Tuesday, January 6, 2015

On Writing Well

My desire, as I write my novel, is to write with simple, clear, effective prose. I once told a friend that "I try to write lightly and cleanly, expressing the things I want to say in few and pastel-colored words, but I do try to move the reader as well, and add in little things that make it come alive." 

William Zinsser's On Writing Well was a healthy dose of affirmation and encouragement in this regards; the first writing book I've ever finished and could recommend. 

The Book: 
From the Amazon description: On Writing Well has been praised for its sound advice, its clarity and the warmth of its style. It is a book for everybody who wants to learn how to write or who needs to do some writing to get through the day, as almost everybody does in the age of e-mail and the Internet. 
Whether you want to write about people or places, science and technology, business, sports, the arts or about yourself in the increasingly popular memoir genre, On Writing Well offers you fundamental principles as well as the insights of a distinguished writer and teacher. With more than a million copies sold, this volume has stood the test of time and remains a valuable resource for writers and would-be writers.

On Writing Well has many editions, but for the purposes of today's review I will be drawing directly from the 30th edition. 

My Thoughts 
William Zinsser started writing on the typewriter and has seen the rise of computers, change in trends, and shifts in people's interests throughout his career. His book of advice, On Writing Well, stands out as a gem; for it is the advice of a man who is not basing his teaching on the latest fads or encouraging people to follow the market. He gives writers classic principles that will stand true time immemorial. 
That doesn't mean his advice is surface-level, or fluffy. On the contrary, his common sense is refreshing, simply because we don't get it any more. Writers nowadays hear a clash of "Use adverbs." "Don't use adverbs." "Start with action." "Start with character empathy." The whiplash from what sells is confusing. Zinsser cuts through all the confusion simply by ignoring it and focusing on what really matters: interesting content, distinctive voice, and clean prose; the three vital components to any writing project. 
On Writing Well is toted as "The Classic Guide to Writing Nonfiction", but don't let that subtitle deceive you. It's a book that any writer should read, whether you write memoir or science fiction. The principles of good writing hold true across the genres. Besides; any writer is going to have to write non-fiction at some point in the form of magazine articles and blog posts, and it doesn't hurt to learn what works in the industry. 
One refreshing thing about Zinsser's writing is that he's morally clean. Some writing books like Donald Maas's Writing the Breakout Novel use examples of modern-day novels with more explicit content than I want to know about. Zinsser is clean, classic, and refined. He doesn't require shock value and edgy writing to get his point across. He writes in a family-friendly style, and barring 3 passages of my recollection, I would read the book aloud to the family.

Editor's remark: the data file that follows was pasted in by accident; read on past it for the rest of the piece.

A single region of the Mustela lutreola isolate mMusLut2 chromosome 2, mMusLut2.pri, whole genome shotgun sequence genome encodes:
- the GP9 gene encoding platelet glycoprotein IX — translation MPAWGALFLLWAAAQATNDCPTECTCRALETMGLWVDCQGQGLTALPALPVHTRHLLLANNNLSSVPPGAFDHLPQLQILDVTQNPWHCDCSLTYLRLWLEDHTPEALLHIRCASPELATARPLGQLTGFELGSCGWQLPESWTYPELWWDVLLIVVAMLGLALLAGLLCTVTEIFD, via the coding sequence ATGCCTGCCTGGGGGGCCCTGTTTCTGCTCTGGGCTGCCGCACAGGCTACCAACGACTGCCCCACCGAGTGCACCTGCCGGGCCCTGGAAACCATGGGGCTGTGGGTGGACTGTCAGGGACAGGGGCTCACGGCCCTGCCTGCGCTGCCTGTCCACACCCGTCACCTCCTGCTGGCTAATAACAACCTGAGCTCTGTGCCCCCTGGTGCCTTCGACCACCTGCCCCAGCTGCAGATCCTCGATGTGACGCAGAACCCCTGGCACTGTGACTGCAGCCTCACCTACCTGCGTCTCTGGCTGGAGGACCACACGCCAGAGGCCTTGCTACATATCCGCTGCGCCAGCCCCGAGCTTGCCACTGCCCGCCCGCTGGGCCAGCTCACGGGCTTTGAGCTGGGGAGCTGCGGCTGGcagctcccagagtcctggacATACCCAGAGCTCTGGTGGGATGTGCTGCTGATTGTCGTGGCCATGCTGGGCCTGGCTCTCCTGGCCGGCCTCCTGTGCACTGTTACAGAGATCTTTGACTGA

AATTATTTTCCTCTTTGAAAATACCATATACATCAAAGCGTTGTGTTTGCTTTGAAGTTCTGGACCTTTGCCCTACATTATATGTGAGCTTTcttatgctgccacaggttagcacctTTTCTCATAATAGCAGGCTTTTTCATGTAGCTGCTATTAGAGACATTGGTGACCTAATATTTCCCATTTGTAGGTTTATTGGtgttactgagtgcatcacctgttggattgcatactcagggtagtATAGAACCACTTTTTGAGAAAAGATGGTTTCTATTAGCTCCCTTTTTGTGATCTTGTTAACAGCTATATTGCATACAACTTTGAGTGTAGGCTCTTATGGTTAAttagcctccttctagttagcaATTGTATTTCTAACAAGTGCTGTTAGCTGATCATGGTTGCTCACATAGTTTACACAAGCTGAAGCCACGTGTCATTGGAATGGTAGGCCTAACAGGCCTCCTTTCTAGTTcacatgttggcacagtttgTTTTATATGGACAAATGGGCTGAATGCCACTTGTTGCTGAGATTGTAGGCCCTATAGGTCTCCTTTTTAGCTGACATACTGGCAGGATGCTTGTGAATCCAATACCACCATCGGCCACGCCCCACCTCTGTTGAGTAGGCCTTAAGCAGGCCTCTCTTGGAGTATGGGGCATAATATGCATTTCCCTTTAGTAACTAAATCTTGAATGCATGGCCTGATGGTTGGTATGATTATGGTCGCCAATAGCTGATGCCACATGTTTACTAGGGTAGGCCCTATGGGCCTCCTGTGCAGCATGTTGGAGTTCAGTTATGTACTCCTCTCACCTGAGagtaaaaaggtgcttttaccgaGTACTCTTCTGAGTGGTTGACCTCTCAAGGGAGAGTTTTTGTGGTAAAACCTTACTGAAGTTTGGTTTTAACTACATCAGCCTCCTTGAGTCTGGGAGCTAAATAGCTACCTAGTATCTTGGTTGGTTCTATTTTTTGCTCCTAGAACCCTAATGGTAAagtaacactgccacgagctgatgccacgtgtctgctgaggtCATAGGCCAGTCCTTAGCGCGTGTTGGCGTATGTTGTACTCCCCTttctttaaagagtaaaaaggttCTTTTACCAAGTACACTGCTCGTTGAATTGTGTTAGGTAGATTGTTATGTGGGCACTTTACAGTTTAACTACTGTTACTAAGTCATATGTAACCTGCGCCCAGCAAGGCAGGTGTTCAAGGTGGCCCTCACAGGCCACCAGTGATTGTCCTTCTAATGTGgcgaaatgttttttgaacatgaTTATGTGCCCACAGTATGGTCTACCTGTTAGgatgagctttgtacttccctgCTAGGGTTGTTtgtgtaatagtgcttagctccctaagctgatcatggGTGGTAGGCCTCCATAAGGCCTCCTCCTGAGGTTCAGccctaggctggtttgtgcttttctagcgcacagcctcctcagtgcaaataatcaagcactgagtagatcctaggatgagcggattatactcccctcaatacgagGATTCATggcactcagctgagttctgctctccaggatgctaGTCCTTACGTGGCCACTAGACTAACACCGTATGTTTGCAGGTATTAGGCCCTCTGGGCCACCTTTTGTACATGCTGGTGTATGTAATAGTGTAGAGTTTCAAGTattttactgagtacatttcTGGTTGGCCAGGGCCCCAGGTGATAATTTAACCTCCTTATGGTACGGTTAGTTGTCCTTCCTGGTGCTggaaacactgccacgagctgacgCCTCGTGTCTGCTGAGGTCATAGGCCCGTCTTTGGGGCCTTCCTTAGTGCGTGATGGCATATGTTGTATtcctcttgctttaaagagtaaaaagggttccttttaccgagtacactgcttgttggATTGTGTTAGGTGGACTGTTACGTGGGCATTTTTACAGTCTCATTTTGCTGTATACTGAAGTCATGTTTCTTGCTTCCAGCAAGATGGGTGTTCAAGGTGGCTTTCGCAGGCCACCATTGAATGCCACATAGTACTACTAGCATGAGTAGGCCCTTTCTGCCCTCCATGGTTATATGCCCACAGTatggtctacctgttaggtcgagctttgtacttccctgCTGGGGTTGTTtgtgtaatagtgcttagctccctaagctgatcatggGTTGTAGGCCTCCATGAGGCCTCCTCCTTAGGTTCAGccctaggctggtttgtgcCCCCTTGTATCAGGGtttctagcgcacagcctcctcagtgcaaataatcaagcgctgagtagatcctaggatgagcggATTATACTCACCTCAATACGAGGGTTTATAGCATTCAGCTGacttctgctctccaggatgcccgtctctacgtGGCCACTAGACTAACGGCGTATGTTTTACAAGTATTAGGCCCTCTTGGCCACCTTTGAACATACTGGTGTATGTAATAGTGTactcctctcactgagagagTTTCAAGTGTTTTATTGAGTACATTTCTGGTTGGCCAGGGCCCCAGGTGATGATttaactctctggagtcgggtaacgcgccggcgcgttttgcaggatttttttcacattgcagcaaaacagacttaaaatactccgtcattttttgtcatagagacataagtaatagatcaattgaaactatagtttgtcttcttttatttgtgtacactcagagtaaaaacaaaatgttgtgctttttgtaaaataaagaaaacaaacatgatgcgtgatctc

Zinsser does have a few drawbacks to look out for. Occasionally he includes a swear word, though fairly mild as I recall.  Here and there I detect a hint of religious cynicism. Also, he spends a good chunk of a chapter on how 'sexism' should be removed from nonfiction, suggesting that male-specific pronouns such as 'he' should be replaced with 'one' or 'the writer' to remove gender in teaching books. Women reading his books were offended that they had to read male examples all the time, and Zinsser made changes accordingly. I found the politically-correct usage annoying, because it violated some of his other writing principles: don't use extra words if you can cut them out. 
"More damaging--and more subtle--are all the usages that treat women as possessions of the family male, not as people with their own identity who played an equal part in the family saga: 'Early settlers pushed west with their wives and children.' Turn those settlers into pioneer families, or pioneer couples who went west with their sons and daughters, or men and women who settled the west." ~Ch. 10, On Writing Well, by William Zinsser
While I appreciate Zinsser's point, using the male pronoun actually stems from the English language found in the Bible. Biblical genealogies were created with the male as the family head, followed by 'and their wives and children'. Biblical teaching is often, though not always, written with the word 'he', with the knowledge that the same commands and promises apply to women as well. The Bible designates the male as the head, and many Christians don't realize that removing gender in their nonfiction violates a biblical precedent. Besides, using the pronoun 'he' all the time doesn't change my ability to become a firefighter. Therefore, I disagree with Zinsser on that point.